If you have any information on family members who fought in the Great War you can add it to this wonderful new site of the Imperial War Museum which has just gone live.
I threw in some of this little lot about my granduncle from Baileborough, Co.Cavan who died on the Somme in 1916.
J.P.O’Reilly was born in Baileborough, Co.Cavan. He was just about old enough to enlist in 1914 when war broke out. He did so under the influence of a priest who implored his younger male parishioners from the pulpit to go to the aid of ‘little Catholic Belgium’. His father, tried to get him out but, although he was not entitled to vote at that age he was entitled to die for Belgium.
He was assigned to the 6th Royal Irish Rifles who, in August 1915 landed at the killing zone of Anzac Cove in Gallipoli. The first of three surviving letters home, to his brother Terry, my grandfather, was on 31 August 1915. He was excited at how well Cavan were going in the All Ireland. They’d already had won the Ulster championship. Later they were beaten in the All Ireland semi final by Wexford.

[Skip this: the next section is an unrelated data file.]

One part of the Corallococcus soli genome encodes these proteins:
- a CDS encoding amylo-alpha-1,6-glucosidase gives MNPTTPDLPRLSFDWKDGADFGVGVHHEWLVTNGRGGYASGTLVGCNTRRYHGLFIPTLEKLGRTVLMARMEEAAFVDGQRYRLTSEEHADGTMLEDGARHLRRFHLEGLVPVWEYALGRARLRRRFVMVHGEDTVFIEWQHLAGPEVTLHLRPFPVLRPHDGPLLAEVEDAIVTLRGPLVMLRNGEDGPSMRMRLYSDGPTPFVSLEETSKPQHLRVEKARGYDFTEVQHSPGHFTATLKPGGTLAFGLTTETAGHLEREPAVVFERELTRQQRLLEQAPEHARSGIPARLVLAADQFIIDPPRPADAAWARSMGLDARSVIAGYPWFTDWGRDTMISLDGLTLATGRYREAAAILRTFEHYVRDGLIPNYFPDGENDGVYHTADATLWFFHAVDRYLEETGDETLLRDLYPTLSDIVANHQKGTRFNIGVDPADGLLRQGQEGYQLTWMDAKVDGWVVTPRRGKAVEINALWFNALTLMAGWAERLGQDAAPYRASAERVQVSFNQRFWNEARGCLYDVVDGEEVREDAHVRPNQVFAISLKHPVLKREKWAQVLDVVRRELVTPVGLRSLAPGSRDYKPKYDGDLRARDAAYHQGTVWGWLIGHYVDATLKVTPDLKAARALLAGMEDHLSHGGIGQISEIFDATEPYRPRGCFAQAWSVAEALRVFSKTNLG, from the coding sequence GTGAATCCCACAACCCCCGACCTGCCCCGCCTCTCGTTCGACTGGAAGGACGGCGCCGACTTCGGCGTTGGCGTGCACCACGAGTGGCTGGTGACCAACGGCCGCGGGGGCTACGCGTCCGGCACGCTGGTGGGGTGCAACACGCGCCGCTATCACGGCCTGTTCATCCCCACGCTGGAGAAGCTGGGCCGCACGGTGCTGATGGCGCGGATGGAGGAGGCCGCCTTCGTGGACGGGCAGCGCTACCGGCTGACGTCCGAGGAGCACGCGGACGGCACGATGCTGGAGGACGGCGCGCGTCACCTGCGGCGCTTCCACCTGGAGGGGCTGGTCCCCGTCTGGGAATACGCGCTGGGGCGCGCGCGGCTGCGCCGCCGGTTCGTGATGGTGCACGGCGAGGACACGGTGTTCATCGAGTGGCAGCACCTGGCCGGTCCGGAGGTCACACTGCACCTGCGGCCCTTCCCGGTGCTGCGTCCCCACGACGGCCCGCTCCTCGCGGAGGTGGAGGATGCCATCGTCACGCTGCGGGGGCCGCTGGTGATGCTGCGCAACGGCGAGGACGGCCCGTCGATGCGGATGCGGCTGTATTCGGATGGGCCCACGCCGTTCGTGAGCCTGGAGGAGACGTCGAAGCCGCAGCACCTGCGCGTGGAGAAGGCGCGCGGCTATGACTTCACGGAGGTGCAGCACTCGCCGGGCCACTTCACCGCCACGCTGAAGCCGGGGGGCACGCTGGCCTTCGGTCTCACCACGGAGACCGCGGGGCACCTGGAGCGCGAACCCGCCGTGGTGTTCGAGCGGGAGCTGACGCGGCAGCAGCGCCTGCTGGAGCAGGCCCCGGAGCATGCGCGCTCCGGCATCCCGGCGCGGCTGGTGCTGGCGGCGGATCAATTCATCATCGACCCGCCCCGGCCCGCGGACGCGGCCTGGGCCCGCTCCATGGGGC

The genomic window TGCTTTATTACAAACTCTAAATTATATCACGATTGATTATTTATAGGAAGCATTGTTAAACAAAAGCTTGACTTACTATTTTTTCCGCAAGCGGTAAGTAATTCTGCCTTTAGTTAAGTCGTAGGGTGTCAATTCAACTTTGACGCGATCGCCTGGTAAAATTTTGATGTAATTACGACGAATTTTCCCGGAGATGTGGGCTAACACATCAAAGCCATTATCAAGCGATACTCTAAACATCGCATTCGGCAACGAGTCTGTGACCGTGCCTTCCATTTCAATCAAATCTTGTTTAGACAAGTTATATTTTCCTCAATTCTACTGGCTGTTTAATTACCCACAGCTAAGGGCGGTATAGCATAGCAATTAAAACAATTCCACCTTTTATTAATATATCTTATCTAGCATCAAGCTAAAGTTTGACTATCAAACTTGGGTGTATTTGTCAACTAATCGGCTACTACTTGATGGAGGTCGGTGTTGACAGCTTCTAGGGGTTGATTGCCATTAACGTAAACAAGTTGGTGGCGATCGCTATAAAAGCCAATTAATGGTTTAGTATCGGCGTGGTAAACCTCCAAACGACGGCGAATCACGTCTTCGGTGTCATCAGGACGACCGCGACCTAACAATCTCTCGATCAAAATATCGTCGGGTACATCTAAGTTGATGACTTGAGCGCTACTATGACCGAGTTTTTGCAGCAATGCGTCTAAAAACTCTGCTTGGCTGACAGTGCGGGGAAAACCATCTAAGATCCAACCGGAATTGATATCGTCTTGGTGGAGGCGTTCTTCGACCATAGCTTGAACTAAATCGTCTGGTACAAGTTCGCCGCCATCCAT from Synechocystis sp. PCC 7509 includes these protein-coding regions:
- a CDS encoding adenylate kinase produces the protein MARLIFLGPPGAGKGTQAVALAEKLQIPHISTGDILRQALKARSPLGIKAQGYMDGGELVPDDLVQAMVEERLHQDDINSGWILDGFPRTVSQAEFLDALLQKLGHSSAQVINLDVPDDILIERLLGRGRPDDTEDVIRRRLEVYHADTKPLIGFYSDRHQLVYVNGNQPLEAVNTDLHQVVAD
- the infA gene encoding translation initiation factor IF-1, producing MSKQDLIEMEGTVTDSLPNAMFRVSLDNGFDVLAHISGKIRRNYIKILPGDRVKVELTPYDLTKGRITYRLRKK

He told my grandfather that ‘regularly every evening the Turks send across a few shells. These do little damage. It looks like a winter campaign here, but you never know what is going to happen.’ He was wrong about that. The campaign ended in December when Gallipoli was evacuated and left to the Turks.
He was transferred to the 2nd Royal Irish Rifles. On the 29 September 1916, during the Somme offensive, he was killed by the sort of random shell that didn’t seem to cause him much anxiety in Gallipoli. You never know what is going to happen. On 22 October his grandmother wrote to his mother saying ‘I hope you are keeping up and not crying too much. You know crying will do poor Pat no good.. Thank God he is not in the trenches in France now.’
Rifleman 19927 J.P.O’Reilly is buried in Lonsdale cemetery in Picardy. When he died he was still not entitled to vote.